The Soul of Compulsive Gambling

Experts tell us that 60%-70% of the people who gamble can do so in a “normal” way. For most people gambling is fun, entertaining, and adds a healthy dimension to their quality of life. For others gambling is a different experience. Professionals tell us that 15%-20% of those who bet  may “go over the line”; wagering more than they can afford, sometimes borrowing heavily and causing problems in their lives. Most times these “problem gamblers” keep their families together and hold their jobs but gambling holds them back from reaching their true potential in life.

There is another category of people who bet in New Jersey which numbers 5% for adults and up to 8% for those under 21 years of age. They are compulsive gamblers; professionally known since 1980 as pathological gamblers. The illness, unless treated, gets progressively worse. These people are from all walks of life, affecting various age groups and ethnic and social backgrounds. All compulsive gamblers go through three significant phases while they are actively gambling.

The initial phase is the winning phase or action phase which lasts from one to three years. The second phase is the losing phase. During this phase compulsive gamblers lose all their winnings, then their savings, then borrow to try to win back the losses. Some compulsive gamblers attempt to stop gambling but are unable to. They are unaware that without treatment their gambling will get progressively worse. The compulsive gambler enters the third phase, the desperate phase, with little hope. Although the majority of compulsive gamblers are law abiding people, 90% will eventually do illegal acts in order to gamble. In this desperate stage family members are being severely effected by the impact of the gambling problem: no money, little communication, arguments, hostility. The compulsive gambler reacts by denying and isolating from family and friends. What little hope they had gives way to bailouts, more gambling and more losing. Suicidal thoughts come more frequently as hopelessness becomes a reality.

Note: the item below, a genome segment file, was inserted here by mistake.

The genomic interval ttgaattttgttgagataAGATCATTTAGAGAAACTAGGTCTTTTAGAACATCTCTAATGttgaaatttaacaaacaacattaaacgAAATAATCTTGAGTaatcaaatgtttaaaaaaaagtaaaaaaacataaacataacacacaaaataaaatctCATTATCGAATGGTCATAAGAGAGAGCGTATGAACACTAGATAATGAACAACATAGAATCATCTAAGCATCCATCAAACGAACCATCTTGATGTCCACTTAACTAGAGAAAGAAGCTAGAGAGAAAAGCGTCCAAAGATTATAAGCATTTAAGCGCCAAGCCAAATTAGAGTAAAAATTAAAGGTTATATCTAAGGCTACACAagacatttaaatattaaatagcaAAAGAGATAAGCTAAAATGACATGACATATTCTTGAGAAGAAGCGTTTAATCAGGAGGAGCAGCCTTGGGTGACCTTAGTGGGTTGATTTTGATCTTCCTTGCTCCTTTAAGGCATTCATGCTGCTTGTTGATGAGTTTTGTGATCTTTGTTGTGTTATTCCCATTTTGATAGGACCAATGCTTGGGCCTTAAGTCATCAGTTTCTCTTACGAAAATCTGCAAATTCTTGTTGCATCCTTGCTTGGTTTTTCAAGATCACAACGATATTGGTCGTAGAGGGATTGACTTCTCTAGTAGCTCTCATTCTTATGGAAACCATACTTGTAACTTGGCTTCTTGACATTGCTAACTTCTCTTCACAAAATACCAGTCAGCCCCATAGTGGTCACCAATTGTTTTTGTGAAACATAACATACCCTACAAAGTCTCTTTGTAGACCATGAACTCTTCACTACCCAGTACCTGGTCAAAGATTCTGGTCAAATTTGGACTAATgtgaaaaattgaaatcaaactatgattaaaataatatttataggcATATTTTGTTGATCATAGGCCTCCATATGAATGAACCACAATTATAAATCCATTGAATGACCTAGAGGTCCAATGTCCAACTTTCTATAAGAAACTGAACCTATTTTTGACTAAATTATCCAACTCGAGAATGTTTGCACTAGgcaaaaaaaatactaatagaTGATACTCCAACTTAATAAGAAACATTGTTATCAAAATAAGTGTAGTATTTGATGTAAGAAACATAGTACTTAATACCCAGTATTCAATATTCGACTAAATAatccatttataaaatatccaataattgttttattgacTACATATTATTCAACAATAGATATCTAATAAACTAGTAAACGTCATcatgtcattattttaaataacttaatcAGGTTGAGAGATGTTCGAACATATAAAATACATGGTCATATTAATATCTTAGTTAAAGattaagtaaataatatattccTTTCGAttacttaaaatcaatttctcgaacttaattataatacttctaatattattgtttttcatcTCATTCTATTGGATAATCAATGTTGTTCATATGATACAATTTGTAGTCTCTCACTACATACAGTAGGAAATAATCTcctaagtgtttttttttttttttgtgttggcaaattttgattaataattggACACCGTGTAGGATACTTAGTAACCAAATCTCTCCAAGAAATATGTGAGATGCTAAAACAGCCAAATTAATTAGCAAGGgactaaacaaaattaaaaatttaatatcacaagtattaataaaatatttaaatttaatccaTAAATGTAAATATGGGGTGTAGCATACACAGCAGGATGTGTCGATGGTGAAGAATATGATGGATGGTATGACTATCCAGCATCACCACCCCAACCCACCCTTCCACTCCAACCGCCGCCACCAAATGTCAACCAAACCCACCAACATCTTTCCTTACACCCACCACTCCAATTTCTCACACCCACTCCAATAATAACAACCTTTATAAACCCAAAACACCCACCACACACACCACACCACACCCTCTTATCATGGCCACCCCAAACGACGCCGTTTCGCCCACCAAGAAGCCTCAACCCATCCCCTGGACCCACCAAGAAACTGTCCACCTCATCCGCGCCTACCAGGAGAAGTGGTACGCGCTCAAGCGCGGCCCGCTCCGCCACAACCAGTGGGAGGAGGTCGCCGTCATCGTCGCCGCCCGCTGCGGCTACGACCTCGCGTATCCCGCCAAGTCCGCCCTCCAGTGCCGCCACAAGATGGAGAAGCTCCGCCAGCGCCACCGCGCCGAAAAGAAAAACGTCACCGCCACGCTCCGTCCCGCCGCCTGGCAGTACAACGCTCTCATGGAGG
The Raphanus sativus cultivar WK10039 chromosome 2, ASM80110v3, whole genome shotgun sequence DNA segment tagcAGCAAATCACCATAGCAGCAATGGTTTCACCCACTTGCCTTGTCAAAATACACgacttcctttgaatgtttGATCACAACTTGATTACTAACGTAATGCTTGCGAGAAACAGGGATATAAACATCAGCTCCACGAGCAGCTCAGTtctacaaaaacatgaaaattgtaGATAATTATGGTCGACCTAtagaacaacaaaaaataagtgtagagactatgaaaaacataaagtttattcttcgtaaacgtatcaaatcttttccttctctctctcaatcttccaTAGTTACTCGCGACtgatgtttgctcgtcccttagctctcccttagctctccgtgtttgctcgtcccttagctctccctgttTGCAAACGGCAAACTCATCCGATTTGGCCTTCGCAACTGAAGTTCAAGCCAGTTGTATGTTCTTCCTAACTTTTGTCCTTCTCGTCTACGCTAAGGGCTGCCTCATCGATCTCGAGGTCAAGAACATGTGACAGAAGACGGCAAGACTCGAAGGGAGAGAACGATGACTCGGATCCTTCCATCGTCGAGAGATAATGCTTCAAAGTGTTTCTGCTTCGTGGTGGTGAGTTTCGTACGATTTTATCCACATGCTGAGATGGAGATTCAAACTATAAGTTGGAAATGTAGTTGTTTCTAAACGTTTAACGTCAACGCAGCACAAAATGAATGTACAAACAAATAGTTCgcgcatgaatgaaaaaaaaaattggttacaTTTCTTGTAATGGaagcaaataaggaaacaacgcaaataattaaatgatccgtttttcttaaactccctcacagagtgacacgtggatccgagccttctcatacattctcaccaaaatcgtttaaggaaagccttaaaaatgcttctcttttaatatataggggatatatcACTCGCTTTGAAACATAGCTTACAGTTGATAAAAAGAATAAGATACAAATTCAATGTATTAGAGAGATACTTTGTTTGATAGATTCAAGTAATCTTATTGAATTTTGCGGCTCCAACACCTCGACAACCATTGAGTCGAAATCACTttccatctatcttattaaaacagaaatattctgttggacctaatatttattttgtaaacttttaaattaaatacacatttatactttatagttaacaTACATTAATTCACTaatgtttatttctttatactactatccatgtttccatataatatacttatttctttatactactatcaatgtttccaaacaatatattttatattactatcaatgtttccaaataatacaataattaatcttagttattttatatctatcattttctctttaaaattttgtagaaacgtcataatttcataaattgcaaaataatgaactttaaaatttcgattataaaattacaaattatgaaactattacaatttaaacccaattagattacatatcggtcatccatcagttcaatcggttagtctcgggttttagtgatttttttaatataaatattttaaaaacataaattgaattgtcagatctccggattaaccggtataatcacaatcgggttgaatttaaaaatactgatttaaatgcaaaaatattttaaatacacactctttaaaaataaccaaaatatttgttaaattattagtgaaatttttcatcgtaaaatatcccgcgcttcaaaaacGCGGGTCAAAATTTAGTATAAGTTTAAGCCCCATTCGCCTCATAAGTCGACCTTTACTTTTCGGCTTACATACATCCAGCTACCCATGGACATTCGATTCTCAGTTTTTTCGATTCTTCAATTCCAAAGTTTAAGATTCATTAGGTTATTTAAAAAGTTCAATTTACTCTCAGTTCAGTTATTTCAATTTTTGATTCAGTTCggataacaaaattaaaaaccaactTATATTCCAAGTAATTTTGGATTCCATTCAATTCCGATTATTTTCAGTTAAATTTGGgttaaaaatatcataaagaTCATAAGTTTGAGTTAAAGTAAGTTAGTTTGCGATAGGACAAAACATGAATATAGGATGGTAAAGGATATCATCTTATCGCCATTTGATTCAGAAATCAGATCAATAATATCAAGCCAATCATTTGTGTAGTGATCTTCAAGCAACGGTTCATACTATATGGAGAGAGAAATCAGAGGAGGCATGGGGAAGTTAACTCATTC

It is during this desperate time that an intervention by a family member, an employee or a close friend can enable the gambler to seek help. Also, during this desperation phase, a call to the 1-800 GAMBLER™ Helpline may start the recovery process for the gambler and his or her family.

The social costs of compulsive gambling are staggering. Civil and criminal calendars in New Jersey courts are filled with compulsive gambling eases. Civil suits for no payment of debts and divorce issues are common. Many criminal cases have to do with embezzlement – bad checks, insurance fraud and credit card fraud are caused by compulsive gamblers who commit illegal acts during their desperate phase. The costs of public defenders are another expense passed on to taxpayers since compulsive gamblers have no money when they seek an attorney to represent them.

Another social cost of compulsive gambling is the expense of more police to deal with organized crime. Illegal gambling and the offshoot of loan sharking, high jacking, employee theft, etc. are caused by desperate gamblers. The correctional system in New Jersey holds 25,000 inmates. Studies prove that 10%- 20% may be compulsive gamblers. At $18,000- $25,000 to house one (1) inmate per year, the cost is staggering to taxpayers.

The cost of compulsive gambling on employers, insurance companies, police, judiciary and corrections is staggering but nowhere measurable to the cost of the disintegration of the family. Compulsive gamblers cause havoc and pain to all family members. The spouses and other family members also go through progressive deterioration in their own lives. In the desperate phase dysfunctional families are left with a legacy of anger, resentment, isolation and many times hate. Compulsive gambling kills families. The result is without treatment, the good life we want for our families is not possible.

The Council on Compulsive Gambling of New Jersey believes some of the important issues facing New Jersey are as follows:

  • Prevention and educational programs for our 1 million school children- presently there are not any curriculum on compulsive gambling issues.
  • Adequate financial support for treatment for compulsive gamblers and their families.
  • More research about the compulsive gambler and the costs to society as a result of compulsive gambling.
  • More education to mental health professionals in identifying compulsive gamblers.
  • Identification and treatment of compulsive gamblers who are incarcerated.

Now is the time to learn more about compulsive gambling and help those individuals and their families who remain hidden from us. You may contact the Council on Compulsive Gambling of NJ, Inc. at (609) 588-5515 x 10 or visit online at . You may e-mail the staff at .


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